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Current Child Car Seat Protection Not Enough, Experts Say

By Ori Twersky
WebMD Health News

Feb. 9, 2000 (Washington) -- Federal regulators have failed to go the full mile in terms of protecting the safety of infants and toddlers riding in motor vehicles, a group of experts told officials of the National Highway Traffic Safety Administration (NHTSA) Wednesday.

It is generally acknowledged that the majority of child safety seats are effective, but there is "little timely or documented guidance as to their relative performance and effectiveness," said Kathleen Weber, who is director of the child passenger protection research program at the University of Michigan Medical School. And under the current federal standards, "neither the public nor NHTSA has any way of knowing how the seat will perform when tested to the limits at which the seat is advertised," added Sally Greenberg, senior product safety counsel for Consumers Union, the publisher of Consumer Reports magazine.

The 14 people who testified at the open public meeting convened by the NHTSA were safety experts from consumer groups and research institutions, including Weber and Greenberg; representatives from the car manufacturing industry; and two 'general citizens.' According to the participants, the information currently required and disclosed by the NHTSA provides nothing of value to the consumer. The NHTSA could use its web site to communicate more information about the appropriate and safe use of car seats, yet even this resource presently is wasted, they said. But despite agreeing that further regulation was needed, opinions did vary on what shape and form the regulations should take.

The most widely discussed solution was the development of an overall 'star' rating system similar to the one now used in Australia and Europe. But this seemingly consumer-oriented idea did not receive widespread support. Speaking out against it were not only industry representatives, but also some representatives of consumer groups, including Stephanie M. Tombrello, executive director of SafetyBeltSafe U.S.A., a national organization devoted to child passenger safety.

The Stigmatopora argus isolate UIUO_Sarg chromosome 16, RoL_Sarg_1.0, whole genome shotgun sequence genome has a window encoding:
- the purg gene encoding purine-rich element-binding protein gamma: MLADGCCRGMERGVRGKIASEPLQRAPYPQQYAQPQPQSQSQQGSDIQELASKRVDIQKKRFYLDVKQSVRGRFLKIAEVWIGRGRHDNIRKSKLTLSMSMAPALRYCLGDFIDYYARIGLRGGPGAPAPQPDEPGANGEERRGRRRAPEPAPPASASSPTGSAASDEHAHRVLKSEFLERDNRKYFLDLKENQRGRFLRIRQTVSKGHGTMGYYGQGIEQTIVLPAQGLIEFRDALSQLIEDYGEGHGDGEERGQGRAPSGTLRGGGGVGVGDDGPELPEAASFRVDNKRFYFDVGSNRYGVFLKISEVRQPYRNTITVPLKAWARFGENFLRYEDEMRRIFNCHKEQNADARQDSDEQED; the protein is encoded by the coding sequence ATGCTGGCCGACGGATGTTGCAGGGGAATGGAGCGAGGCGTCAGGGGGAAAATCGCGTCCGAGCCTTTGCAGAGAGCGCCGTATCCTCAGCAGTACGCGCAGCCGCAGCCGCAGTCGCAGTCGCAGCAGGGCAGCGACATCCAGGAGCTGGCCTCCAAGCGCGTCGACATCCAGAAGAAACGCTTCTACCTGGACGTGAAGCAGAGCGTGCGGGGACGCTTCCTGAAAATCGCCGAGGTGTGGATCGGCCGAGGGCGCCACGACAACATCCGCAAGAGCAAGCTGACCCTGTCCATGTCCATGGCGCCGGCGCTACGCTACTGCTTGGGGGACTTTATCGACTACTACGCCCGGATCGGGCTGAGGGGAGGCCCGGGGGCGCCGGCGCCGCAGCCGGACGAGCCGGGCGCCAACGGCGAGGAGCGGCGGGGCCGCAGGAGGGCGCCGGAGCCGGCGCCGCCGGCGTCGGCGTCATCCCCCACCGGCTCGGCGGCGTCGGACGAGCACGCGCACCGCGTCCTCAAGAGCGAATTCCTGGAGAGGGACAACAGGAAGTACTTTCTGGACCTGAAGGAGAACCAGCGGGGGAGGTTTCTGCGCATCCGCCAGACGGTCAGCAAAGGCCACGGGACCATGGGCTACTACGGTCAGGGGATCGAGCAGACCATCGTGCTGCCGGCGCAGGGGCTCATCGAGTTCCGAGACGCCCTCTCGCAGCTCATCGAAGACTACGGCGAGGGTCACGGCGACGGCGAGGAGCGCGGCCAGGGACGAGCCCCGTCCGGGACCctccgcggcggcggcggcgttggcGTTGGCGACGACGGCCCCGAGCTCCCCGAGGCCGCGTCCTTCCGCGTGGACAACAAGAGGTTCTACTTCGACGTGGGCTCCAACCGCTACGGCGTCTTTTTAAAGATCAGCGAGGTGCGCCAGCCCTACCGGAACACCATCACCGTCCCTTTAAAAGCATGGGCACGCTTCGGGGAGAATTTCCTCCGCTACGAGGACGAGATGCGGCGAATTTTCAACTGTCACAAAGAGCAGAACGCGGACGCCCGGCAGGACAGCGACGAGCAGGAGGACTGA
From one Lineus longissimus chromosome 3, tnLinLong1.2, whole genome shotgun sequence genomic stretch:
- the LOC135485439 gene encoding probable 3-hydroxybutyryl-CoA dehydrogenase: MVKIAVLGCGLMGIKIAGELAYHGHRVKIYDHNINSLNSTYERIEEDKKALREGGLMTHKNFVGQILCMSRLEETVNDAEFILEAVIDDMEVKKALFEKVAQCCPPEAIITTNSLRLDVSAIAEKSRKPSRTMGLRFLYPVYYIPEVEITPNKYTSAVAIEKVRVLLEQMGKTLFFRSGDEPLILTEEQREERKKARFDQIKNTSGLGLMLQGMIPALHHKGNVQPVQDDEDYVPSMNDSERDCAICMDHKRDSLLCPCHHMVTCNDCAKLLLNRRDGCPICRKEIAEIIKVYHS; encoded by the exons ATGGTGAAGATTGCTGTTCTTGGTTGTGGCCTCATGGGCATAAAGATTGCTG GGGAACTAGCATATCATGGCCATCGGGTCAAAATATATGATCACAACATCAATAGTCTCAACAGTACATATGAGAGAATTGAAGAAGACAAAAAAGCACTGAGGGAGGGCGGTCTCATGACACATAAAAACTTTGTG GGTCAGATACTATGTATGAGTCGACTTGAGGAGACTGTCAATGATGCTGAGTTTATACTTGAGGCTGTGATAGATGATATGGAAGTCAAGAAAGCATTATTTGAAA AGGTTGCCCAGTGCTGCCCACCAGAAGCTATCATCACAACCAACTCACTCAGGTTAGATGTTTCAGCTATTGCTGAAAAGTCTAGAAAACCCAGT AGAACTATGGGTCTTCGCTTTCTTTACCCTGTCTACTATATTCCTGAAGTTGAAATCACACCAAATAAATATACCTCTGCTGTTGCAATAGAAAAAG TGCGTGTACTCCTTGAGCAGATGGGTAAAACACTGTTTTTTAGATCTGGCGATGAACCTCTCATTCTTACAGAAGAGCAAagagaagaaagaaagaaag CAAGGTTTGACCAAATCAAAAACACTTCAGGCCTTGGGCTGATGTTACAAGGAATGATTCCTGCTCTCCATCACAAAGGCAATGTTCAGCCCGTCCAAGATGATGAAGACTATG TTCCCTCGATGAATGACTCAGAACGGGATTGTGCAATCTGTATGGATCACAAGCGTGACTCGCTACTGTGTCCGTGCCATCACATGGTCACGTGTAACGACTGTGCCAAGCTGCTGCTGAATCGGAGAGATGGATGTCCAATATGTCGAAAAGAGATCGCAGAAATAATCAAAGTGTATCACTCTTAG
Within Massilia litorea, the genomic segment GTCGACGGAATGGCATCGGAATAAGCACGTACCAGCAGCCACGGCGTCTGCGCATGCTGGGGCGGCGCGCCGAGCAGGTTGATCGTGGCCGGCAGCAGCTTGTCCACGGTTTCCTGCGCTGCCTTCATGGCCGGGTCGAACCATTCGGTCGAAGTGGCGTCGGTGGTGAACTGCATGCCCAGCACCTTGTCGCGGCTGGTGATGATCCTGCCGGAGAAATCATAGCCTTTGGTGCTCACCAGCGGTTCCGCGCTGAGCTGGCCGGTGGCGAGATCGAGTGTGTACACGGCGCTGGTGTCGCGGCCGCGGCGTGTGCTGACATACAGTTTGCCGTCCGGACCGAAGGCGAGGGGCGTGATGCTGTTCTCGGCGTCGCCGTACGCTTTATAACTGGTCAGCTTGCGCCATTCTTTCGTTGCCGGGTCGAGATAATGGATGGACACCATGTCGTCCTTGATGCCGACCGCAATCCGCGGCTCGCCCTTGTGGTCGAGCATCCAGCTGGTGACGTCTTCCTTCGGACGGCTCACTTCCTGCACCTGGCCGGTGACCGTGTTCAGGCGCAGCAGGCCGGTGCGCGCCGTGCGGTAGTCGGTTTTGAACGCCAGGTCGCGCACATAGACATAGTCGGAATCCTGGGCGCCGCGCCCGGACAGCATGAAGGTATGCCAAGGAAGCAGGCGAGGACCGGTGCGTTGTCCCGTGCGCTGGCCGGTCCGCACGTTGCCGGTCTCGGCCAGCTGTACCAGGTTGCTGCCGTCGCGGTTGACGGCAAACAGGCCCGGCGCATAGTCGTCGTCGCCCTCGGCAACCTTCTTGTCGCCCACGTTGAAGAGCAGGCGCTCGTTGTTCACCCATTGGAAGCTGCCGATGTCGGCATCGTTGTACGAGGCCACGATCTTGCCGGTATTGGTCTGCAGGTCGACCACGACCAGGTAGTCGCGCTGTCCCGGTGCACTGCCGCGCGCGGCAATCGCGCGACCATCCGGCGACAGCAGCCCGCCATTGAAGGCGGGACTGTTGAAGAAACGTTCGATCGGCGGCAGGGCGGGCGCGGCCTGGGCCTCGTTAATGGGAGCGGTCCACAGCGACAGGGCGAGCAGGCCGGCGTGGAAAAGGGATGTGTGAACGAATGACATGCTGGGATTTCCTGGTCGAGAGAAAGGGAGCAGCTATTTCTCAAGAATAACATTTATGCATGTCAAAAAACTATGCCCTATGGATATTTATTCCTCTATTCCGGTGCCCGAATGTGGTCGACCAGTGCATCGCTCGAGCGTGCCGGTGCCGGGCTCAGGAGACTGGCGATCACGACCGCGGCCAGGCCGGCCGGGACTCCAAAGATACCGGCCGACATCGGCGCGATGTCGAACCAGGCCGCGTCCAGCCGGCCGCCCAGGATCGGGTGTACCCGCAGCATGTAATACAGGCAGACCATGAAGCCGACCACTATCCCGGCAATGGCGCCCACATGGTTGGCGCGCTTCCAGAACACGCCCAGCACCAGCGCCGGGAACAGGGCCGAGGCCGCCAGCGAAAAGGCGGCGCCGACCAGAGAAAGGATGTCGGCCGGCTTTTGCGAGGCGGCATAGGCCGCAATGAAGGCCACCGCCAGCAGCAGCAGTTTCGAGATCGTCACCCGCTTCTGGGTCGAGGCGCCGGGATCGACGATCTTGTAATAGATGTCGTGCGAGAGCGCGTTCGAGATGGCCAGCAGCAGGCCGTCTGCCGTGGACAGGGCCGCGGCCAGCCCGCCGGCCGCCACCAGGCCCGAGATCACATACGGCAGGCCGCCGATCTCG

"I'm worried that a 'star' system will not address the right issue," Tombrello tells WebMD. In her experience, she says, the problem really rests with the typical parent -- not the seat. In fact, she tells WebMD, the car seats now on the market actually are very forgiving, especially considering that there presently are about 600 infant automobile deaths per year, although at least 80% of all car seats are misused. "We are calling for updated regulations," she says. But those regulations should focus on providing consumers with the education necessary on how to select and install the appropriate seat, rather than focusing on the seat itself, she says.

"The best seat is the one the fits your child, fits your vehicle, and fits the needs of your family," she tells WebMD.

But the adoption of a good rating system is possible, Greenberg says. "It is safe to say that most car seats fit most cars," she tells WebMD. During her testimony, Greenberg also noted that three safety seats failed a 1995 Consumer Reports crash test, which was designed to approximate the NHTSA's existing standards. It is important to be able to distinguish between these products, she tells WebMD. A rating system, she says, would also force manufacturers to produce better products. But there is one critical caveat: The NHTSA must also upgrade its testing procedures "or run the risk of misleading the public," she says, while noting that the NHTSA currently does not test seats for the upper limits of the child's weight and vehicle speed displayed on the labels.

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